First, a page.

WASHINGTON -- The Nationals have surrounded first-time manager Dave Martinez with a veteran coaching staff, most of which was revealed Thursday afternoon. Chip Hale was officially named the club's bench coach, joining a staff that will also include pitching coach Derek Lilliquist, first-base coach Tim Bogar and assistant hitting coach Joe Dillon.
These latest additions give the Nationals a staff with plenty of Major League experience, including some coaches with managerial tenures. The club also made previously reported moves, such as the return of third-base coach Bobby Henley and hiring of hitting coach Kevin Long, official, meaning only one spot -- a bullpen coach -- remains open.
In Hale, the Nationals have a former manager to place alongside the rookie Martinez as well as a seasoned bench coach. Hale spent two years, 2015-16, as the manager of the D-backs, but before that was a veteran Major League coach. He was the A's bench coach from 2012-14 before returning as the third-base coach and infield instructor in 2017. From 2010-11, he was the Mets' third-base coach and infield instructor and served the same role for the D-backs in 2007-09. He has also managed in the Minors, and that sort of experience was valued by the Nationals.
The Nationals and Cardinals have effectively swapped pitching coaches, with former Nats pitching coach Mike Maddux joining St. Louis and now Lilliquist joining Washington after spending the past 16 seasons in the Cardinals' organization, including the last six as the Major League pitching coach. Lilliquist, a former Major League pitcher, started with St. Louis' organization as a pitching coordinator working with rehabbing pitchers in the Minors and as a pitching coach in the Minors. He eventually joined the Cardinals' Major League staff in 2011 as a bullpen coach before filling in and eventually taking over for Dave Duncan as the pitching coach.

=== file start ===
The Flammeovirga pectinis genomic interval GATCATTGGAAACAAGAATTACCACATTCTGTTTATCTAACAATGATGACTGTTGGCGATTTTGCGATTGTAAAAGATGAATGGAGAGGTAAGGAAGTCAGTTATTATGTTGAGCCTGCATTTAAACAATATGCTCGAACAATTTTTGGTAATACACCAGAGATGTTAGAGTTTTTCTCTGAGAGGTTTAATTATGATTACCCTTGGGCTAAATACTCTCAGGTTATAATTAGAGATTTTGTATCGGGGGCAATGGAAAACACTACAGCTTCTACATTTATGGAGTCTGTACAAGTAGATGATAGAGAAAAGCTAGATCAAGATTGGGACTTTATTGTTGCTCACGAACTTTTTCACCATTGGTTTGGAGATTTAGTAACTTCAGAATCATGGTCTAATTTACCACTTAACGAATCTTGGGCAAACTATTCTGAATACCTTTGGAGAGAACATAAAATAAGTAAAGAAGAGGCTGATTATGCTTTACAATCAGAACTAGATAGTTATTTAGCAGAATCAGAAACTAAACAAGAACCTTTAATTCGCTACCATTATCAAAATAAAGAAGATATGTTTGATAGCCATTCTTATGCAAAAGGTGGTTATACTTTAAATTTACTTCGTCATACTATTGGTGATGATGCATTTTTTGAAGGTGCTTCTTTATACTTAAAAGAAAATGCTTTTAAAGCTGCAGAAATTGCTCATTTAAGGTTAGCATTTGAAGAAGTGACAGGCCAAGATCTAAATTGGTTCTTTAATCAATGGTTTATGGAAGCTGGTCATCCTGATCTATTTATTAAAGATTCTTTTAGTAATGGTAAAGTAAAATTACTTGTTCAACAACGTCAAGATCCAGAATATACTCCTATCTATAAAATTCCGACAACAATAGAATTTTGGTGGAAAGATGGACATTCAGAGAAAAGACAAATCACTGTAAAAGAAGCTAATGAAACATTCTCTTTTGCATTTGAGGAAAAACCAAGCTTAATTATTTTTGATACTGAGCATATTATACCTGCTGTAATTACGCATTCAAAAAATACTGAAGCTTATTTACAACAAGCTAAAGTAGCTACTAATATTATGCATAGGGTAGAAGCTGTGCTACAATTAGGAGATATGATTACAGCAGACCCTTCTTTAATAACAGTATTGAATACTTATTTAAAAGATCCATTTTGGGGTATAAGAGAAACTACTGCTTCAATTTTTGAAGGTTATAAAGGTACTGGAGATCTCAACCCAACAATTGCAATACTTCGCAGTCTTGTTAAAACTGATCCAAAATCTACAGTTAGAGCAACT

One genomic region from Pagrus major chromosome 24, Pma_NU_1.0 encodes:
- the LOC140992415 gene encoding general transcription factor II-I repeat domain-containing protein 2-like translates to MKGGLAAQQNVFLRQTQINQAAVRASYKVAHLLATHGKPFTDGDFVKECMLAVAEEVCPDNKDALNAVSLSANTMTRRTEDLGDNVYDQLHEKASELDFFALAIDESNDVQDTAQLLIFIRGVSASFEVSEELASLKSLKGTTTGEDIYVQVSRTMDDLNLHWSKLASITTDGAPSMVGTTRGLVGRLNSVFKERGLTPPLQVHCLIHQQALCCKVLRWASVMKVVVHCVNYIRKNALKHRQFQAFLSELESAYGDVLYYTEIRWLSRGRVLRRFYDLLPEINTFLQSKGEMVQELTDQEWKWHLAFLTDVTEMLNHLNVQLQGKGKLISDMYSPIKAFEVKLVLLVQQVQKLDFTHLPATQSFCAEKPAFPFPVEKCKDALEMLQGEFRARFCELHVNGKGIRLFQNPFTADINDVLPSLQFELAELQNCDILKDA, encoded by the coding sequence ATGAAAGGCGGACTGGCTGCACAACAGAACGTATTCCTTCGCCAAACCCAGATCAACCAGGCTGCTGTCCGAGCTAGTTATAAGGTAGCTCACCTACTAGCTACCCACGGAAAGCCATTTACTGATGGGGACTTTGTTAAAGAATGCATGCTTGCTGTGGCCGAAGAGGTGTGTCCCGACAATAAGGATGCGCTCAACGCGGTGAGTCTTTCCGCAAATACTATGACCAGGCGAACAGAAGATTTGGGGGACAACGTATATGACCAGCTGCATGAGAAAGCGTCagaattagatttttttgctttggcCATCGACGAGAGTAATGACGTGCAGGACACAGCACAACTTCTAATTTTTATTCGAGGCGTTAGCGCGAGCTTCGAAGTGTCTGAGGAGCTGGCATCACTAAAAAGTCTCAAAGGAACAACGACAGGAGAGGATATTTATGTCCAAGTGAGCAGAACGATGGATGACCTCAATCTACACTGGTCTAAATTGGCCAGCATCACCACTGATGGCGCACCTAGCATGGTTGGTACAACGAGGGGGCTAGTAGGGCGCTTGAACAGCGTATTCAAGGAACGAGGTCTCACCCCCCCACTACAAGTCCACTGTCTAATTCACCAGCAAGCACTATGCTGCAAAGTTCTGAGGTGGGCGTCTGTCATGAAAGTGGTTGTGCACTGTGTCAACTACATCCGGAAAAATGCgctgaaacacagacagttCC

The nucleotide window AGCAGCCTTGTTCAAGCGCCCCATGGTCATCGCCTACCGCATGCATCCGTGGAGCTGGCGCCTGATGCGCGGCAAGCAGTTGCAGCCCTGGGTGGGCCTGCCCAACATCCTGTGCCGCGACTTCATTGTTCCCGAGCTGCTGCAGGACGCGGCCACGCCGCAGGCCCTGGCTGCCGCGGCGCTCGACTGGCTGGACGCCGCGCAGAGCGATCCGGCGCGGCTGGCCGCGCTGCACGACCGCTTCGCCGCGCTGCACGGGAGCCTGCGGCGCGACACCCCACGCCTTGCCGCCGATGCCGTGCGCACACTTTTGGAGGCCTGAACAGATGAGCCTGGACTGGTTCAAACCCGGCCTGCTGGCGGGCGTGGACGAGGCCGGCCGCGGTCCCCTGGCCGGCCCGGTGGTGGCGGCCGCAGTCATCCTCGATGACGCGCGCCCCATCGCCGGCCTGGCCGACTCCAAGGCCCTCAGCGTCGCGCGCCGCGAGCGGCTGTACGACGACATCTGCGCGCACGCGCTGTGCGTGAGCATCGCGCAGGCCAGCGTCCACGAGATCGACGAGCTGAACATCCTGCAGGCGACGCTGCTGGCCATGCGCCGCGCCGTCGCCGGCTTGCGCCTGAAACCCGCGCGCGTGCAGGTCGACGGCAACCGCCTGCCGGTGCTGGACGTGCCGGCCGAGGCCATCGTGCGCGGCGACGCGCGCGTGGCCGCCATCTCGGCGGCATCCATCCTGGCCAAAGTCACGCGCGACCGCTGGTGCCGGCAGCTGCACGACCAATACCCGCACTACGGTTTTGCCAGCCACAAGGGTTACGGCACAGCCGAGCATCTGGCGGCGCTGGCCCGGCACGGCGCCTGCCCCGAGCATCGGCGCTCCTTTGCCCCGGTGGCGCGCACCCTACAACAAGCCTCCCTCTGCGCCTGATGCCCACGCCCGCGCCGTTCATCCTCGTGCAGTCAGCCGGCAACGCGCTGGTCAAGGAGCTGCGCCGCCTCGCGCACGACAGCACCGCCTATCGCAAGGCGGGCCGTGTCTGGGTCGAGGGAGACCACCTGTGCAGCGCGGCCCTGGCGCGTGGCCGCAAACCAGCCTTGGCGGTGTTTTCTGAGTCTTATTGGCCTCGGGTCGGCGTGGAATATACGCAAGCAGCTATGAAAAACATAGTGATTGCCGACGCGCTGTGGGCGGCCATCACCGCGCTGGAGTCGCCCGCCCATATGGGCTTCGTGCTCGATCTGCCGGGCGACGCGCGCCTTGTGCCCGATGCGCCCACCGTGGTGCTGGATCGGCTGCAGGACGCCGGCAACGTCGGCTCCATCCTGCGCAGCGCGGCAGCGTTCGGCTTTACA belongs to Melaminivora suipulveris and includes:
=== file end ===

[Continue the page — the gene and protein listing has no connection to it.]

When the Cardinals made the change from Lilliquist this offseason, they citied a need for a pitching coach who is more willing to utilize advanced metrics and data compiled by the baseball operations staff. The Nationals hired Martinez in part because of his background in analytics and wanted a manager who would be comfortable making decisions based in that thinking.
Bogar joins the Nationals as their first-base coach after spending the past two seasons as the Mariners' bench coach. He also comes with experience as a Minor League manager and former interim Rangers manager in 2014. This will be his first time as a first-base coach since he served with the Red Sox in that role in 2009. Bogar was with the Rays organization in 2008, when Martinez was Tampa Bay's bench coach, so the two are likely familiar with each other from that period.
Dillon got his start with the Nationals' organization as a hitting coach for Triple-A Syracuse from 2014-15 before joining the Marlins for the past two seasons as their Minor League hitting coordinator. Dillon spent four seasons in the Majors as a utility infielder. He will work alongside Long, who has spent the past 11 seasons as a hitting coach in New York, first with the Yankees for eight years, then the Mets for three.
These hires nearly complete this coaching overhaul for Washington this offseason and equips their first-time manager with a solid and respected coaching staff that should help Martinez's transition go smoothly.